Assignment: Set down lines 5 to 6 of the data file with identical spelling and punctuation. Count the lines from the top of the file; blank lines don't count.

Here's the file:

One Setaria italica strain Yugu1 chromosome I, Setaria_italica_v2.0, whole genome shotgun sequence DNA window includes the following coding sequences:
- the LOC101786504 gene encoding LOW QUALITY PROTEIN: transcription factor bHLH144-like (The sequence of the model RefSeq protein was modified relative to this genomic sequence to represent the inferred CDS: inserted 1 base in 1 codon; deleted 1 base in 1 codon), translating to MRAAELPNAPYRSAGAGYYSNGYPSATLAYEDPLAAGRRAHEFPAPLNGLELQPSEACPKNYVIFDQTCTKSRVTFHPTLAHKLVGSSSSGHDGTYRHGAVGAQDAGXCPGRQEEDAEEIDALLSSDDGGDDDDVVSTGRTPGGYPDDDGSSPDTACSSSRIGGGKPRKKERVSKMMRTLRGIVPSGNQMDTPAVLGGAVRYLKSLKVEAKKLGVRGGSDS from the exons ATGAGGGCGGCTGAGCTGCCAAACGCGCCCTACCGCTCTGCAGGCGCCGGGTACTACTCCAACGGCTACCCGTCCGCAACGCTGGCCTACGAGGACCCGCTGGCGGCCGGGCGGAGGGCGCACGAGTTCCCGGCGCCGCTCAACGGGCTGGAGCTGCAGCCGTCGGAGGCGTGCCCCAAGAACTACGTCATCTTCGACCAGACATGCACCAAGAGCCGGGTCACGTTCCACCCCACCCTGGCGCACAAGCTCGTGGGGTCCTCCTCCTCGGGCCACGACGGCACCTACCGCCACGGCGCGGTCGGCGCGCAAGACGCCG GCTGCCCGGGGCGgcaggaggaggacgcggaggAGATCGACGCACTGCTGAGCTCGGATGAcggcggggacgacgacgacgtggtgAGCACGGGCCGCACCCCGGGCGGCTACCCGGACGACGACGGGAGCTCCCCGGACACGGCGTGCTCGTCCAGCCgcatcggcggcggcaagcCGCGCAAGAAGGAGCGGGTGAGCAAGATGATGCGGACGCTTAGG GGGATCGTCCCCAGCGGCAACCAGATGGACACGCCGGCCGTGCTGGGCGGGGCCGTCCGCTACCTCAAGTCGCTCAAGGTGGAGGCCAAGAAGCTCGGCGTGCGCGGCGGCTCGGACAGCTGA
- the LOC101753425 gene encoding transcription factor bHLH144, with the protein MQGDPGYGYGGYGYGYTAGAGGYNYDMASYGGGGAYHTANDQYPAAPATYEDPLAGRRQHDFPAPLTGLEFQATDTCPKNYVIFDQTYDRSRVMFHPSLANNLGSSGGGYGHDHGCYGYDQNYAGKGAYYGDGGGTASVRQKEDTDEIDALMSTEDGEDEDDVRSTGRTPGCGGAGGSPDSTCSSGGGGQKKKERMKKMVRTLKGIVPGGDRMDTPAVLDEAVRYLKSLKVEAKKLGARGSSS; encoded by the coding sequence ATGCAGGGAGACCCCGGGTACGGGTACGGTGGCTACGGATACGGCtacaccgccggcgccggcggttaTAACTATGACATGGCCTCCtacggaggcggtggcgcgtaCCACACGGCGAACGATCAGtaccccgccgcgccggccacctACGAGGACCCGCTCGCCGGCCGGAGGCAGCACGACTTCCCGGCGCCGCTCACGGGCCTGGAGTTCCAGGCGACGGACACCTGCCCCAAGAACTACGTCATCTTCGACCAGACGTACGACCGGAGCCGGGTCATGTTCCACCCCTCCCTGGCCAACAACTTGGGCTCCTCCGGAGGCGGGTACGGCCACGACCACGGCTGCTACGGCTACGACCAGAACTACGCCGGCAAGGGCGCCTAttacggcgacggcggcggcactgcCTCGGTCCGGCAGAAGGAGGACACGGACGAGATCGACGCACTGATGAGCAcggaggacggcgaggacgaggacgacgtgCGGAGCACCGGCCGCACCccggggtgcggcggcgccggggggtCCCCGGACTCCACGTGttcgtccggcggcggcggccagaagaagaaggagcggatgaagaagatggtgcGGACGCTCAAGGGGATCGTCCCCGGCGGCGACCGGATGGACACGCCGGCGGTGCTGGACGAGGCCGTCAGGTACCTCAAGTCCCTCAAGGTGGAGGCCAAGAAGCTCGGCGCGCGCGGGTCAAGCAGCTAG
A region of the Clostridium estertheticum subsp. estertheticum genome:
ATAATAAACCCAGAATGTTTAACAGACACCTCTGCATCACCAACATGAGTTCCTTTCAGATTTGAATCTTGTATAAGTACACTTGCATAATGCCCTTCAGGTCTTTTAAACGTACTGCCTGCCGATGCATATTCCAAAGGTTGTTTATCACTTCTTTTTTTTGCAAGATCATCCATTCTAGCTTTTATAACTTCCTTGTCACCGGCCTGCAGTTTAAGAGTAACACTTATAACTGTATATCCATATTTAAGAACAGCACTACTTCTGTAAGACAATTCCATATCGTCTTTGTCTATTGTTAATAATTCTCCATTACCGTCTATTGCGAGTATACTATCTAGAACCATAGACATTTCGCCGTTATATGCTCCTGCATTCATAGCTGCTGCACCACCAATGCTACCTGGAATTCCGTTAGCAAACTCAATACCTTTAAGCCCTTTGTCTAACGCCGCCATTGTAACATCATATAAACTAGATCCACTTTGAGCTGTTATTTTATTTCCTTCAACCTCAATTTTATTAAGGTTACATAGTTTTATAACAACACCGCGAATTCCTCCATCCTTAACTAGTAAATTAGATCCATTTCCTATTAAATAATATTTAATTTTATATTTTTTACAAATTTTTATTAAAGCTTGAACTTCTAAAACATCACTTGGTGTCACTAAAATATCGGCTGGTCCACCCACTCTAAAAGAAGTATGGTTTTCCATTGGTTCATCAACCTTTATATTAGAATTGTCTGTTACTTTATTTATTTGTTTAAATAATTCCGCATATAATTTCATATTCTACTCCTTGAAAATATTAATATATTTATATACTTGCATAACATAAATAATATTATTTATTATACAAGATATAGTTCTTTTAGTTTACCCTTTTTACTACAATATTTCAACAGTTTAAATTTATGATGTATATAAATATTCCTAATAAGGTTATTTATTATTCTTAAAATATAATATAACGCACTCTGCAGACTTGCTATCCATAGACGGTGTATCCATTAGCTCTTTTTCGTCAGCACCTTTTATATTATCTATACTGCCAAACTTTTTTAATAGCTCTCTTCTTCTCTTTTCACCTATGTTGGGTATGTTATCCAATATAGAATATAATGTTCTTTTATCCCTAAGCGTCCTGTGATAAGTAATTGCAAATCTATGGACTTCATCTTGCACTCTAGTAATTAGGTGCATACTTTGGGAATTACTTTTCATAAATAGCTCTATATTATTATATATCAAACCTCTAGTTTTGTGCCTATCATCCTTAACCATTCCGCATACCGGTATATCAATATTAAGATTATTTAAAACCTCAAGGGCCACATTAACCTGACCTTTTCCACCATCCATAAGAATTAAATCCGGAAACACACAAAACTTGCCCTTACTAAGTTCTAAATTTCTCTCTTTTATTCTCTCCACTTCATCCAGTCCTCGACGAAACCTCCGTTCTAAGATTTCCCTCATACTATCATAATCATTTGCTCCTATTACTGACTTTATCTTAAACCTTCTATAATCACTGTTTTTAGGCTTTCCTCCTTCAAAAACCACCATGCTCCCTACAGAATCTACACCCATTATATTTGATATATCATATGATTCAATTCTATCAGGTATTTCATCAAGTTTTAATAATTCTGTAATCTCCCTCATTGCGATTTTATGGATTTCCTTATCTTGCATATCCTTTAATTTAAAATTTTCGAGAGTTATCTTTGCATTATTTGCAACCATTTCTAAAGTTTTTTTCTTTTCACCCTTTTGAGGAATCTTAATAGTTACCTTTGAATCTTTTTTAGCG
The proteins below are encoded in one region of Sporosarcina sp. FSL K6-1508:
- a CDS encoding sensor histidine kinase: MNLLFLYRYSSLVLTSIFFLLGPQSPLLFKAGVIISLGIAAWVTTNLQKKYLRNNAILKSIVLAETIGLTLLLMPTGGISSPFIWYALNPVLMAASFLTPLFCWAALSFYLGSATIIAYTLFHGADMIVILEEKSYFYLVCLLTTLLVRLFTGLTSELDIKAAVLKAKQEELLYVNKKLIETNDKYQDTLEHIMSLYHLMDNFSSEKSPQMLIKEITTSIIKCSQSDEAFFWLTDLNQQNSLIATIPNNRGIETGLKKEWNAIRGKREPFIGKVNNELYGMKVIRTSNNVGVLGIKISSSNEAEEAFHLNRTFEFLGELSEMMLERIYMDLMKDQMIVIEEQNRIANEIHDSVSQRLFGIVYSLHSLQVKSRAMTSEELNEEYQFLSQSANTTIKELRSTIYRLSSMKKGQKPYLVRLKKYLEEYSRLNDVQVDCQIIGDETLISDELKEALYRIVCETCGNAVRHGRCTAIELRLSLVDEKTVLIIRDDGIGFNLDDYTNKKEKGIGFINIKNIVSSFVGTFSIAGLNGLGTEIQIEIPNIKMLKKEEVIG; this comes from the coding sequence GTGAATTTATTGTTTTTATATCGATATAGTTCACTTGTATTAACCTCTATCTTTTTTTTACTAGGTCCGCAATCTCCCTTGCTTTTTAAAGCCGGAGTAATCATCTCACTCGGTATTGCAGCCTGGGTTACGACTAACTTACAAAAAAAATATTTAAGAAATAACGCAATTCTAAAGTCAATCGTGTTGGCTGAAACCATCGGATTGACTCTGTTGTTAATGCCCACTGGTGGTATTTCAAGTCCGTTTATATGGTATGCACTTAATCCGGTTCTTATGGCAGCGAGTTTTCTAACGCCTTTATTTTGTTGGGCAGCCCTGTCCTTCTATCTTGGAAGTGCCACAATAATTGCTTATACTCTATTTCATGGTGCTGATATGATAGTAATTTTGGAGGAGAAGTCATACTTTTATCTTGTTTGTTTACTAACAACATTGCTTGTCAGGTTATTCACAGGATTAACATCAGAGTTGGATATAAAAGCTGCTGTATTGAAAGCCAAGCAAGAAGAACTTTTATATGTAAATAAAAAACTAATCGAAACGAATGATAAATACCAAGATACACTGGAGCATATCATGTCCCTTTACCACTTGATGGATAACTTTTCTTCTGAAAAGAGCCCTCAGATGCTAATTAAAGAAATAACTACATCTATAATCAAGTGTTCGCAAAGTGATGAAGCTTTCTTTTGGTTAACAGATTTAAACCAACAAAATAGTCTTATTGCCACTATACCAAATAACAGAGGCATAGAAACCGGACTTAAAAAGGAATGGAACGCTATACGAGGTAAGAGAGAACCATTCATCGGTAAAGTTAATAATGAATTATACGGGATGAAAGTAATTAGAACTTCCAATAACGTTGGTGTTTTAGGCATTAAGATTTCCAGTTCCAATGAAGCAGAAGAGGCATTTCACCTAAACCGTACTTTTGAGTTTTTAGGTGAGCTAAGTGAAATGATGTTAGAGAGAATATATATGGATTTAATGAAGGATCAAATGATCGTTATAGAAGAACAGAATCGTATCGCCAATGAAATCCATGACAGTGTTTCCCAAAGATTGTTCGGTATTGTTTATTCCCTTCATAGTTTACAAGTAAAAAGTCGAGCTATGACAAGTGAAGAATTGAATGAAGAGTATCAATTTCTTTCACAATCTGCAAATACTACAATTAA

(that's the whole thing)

ATAATAAACCCAGAATGTTTAACAGACACCTCTGCATCACCAACATGAGTTCCTTTCAGATTTGAATCTTGTATAAGTACACTTGCATAATGCCCTTCAGGTCTTTTAAACGTACTGCCTGCCGATGCATATTCCAAAGGTTGTTTATCACTTCTTTTTTTTGCAAGATCATCCATTCTAGCTTTTATAACTTCCTTGTCACCGGCCTGCAGTTTAAGAGTAACACTTATAACTGTATATCCATATTTAAGAACAGCACTACTTCTGTAAGACAATTCCATATCGTCTTTGTCTATTGTTAATAATTCTCCATTACCGTCTATTGCGAGTATACTATCTAGAACCATAGACATTTCGCCGTTATATGCTCCTGCATTCATAGCTGCTGCACCACCAATGCTACCTGGAATTCCGTTAGCAAACTCAATACCTTTAAGCCCTTTGTCTAACGCCGCCATTGTAACATCATATAAACTAGATCCACTTTGAGCTGTTATTTTATTTCCTTCAACCTCAATTTTATTAAGGTTACATAGTTTTATAACAACACCGCGAATTCCTCCATCCTTAACTAGTAAATTAGATCCATTTCCTATTAAATAATATTTAATTTTATATTTTTTACAAATTTTTATTAAAGCTTGAACTTCTAAAACATCACTTGGTGTCACTAAAATATCGGCTGGTCCACCCACTCTAAAAGAAGTATGGTTTTCCATTGGTTCATCAACCTTTATATTAGAATTGTCTGTTACTTTATTTATTTGTTTAAATAATTCCGCATATAATTTCATATTCTACTCCTTGAAAATATTAATATATTTATATACTTGCATAACATAAATAATATTATTTATTATACAAGATATAGTTCTTTTAGTTTACCCTTTTTACTACAATATTTCAACAGTTTAAATTTATGATGTATATAAATATTCCTAATAAGGTTATTTATTATTCTTAAAATATAATATAACGCACTCTGCAGACTTGCTATCCATAGACGGTGTATCCATTAGCTCTTTTTCGTCAGCACCTTTTATATTATCTATACTGCCAAACTTTTTTAATAGCTCTCTTCTTCTCTTTTCACCTATGTTGGGTATGTTATCCAATATAGAATATAATGTTCTTTTATCCCTAAGCGTCCTGTGATAAGTAATTGCAAATCTATGGACTTCATCTTGCACTCTAGTAATTAGGTGCATACTTTGGGAATTACTTTTCATAAATAGCTCTATATTATTATATATCAAACCTCTAGTTTTGTGCCTATCATCCTTAACCATTCCGCATACCGGTATATCAATATTAAGATTATTTAAAACCTCAAGGGCCACATTAACCTGACCTTTTCCACCATCCATAAGAATTAAATCCGGAAACACACAAAACTTGCCCTTACTAAGTTCTAAATTTCTCTCTTTTATTCTCTCCACTTCATCCAGTCCTCGACGAAACCTCCGTTCTAAGATTTCCCTCATACTATCATAATCATTTGCTCCTATTACTGACTTTATCTTAAACCTTCTATAATCACTGTTTTTAGGCTTTCCTCCTTCAAAAACCACCATGCTCCCTACAGAATCTACACCCATTATATTTGATATATCATATGATTCAATTCTATCAGGTATTTCATCAAGTTTTAATAATTCTGTAATCTCCCTCATTGCGATTTTATGGATTTCCTTATCTTGCATATCCTTTAATTTAAAATTTTCGAGAGTTATCTTTGCATTATTTGCAACCATTTCTAAAGTTTTTTTCTTTTCACCCTTTTGAGGAATCTTAATAGTTACCTTTGAATCTTTTTTAGCG
The proteins below are encoded in one region of Sporosarcina sp. FSL K6-1508: